BannerConnect's sale illuminates holding companies as an emerging path to exit for digital ad companies. While large agencies have frequently acquired digital services businesses, including agencies and consulting firms, they have less often engaged with ad tech. That may be changing.
Agency companies, seeking paths to higher margins, have naturally taken note of the significant media markups employed by the newest wave of so called "independent trading desks" -- ad network-like businesses that use DSPs to source media for marketer and agency clients. IPO success story Rocket Fuel has reported gross media margins approaching 60%, for instance. Agency operating margins are traditionally much lower.
(Update: However, Pivotal Research analyst Brian Wieser says gross media margins may be a misleading guidepost. Rocket Fuel's profit margins -- when it becomes profitable -- will be much lower than its media margins. And the contrast between agency and ad network margins may not be quite so unfavorable. "Agencies don't usually take principal risk on the media commitment," Wieser notes.)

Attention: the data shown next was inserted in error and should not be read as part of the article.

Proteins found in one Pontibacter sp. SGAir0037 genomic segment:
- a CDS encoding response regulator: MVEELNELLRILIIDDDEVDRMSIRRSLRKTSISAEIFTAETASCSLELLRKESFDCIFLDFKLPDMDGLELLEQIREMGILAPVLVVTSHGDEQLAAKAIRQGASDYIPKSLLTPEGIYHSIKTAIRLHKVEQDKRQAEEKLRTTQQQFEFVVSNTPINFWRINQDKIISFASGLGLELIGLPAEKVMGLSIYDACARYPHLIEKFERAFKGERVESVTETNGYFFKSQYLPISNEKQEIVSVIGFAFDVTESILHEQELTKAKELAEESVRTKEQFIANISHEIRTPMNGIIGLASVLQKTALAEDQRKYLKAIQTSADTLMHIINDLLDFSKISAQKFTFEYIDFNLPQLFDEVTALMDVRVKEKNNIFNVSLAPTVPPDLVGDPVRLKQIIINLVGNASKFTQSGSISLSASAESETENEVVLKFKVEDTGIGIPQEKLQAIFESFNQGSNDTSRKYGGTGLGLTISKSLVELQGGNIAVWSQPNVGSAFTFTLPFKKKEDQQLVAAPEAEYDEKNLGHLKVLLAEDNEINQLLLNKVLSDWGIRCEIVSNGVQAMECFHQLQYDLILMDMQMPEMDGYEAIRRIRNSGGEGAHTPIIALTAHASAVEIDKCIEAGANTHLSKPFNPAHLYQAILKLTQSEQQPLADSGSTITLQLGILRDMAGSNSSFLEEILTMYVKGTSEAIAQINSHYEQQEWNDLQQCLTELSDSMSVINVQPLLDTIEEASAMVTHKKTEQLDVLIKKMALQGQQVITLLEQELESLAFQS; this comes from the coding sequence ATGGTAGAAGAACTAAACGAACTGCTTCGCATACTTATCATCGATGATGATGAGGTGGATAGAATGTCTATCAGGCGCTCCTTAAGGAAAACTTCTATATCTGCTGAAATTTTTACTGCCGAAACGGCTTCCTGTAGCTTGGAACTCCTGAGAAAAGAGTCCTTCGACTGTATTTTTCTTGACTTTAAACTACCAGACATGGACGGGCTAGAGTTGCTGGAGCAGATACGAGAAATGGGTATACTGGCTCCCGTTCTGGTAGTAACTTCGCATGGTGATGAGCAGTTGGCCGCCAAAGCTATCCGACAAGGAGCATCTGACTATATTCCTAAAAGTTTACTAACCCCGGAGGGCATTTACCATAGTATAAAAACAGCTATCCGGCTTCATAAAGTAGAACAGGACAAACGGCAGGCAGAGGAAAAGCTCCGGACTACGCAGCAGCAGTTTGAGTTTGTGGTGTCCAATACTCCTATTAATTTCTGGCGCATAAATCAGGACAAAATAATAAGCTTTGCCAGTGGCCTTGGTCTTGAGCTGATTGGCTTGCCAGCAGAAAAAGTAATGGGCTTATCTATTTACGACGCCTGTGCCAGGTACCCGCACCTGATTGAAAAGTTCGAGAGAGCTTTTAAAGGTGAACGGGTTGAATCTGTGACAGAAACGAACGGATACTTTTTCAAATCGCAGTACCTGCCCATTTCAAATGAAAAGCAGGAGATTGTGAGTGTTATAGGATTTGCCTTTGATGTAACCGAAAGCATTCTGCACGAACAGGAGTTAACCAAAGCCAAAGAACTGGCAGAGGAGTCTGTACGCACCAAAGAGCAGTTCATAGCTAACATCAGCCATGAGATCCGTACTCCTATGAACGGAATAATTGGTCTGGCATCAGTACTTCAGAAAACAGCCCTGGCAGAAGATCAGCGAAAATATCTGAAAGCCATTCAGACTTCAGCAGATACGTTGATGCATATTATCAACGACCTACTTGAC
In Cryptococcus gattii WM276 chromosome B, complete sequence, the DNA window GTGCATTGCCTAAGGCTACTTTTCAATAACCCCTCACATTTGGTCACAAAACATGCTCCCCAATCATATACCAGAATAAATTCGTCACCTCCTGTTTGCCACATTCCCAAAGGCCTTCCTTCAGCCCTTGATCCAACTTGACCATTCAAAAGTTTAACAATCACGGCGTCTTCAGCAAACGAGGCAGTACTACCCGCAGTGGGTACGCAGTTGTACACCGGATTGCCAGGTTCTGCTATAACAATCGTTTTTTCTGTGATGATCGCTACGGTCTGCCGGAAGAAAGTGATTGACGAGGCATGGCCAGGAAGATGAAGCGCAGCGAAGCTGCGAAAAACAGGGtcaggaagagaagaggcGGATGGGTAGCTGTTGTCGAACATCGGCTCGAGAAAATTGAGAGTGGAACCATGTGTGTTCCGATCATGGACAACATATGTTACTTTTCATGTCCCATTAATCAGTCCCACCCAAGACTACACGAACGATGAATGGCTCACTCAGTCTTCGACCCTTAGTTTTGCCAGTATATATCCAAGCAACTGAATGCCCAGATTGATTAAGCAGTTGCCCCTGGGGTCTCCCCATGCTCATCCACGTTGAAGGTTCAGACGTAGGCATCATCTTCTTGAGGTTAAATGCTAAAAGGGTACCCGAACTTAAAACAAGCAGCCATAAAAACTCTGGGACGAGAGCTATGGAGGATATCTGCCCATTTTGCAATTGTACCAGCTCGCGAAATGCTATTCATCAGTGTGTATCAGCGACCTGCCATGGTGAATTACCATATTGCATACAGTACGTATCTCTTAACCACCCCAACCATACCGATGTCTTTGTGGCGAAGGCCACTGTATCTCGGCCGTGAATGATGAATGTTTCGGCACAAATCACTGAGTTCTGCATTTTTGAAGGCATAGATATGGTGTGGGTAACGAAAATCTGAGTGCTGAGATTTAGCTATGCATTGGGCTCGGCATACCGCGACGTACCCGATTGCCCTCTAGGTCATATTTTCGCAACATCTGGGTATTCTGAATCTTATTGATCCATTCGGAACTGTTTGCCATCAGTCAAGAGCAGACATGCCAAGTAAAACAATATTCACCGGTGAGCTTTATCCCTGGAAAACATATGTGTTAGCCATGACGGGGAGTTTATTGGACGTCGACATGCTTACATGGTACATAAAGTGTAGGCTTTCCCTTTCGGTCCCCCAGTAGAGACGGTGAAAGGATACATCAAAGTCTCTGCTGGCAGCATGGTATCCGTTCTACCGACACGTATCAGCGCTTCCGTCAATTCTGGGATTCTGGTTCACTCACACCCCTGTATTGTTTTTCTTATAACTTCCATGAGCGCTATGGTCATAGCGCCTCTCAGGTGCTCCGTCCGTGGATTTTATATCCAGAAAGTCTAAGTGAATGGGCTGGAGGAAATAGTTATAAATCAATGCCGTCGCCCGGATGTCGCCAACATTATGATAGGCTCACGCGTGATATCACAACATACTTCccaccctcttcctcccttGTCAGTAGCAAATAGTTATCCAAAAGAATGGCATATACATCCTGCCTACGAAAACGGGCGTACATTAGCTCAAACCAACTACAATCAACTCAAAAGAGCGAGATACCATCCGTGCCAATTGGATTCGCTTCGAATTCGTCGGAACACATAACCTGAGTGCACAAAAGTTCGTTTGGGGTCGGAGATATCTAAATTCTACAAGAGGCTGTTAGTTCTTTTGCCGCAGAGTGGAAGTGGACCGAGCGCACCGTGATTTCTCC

In any case, while agencies are sniffing around ad-tech companies, Xaxis has been more active in this regard than rivals like Omnicom Group, Publicis Groupe, Intepublic Group, Havas and Dentsu. Xaxis also recently snapped up contextual/semantic ad-tech firm Crystal Semantics.
"There are many businesses within the ad-tech space that over time will amount to features or functions within a larger platform. As standalone businesses it may become difficult for some ad-tech companies to survive without strong partnerships or an acquisitions," Lesser said Monday.
Lesser said WPP will acquire where appropriate, but hinted Xaxis will not buy "full platforms."
"The next 12 months to two years will bring a tremendous amount of corporate development in the ad tech space," he said. "If we see businesses that help us achieve our goals we'll [acquire]."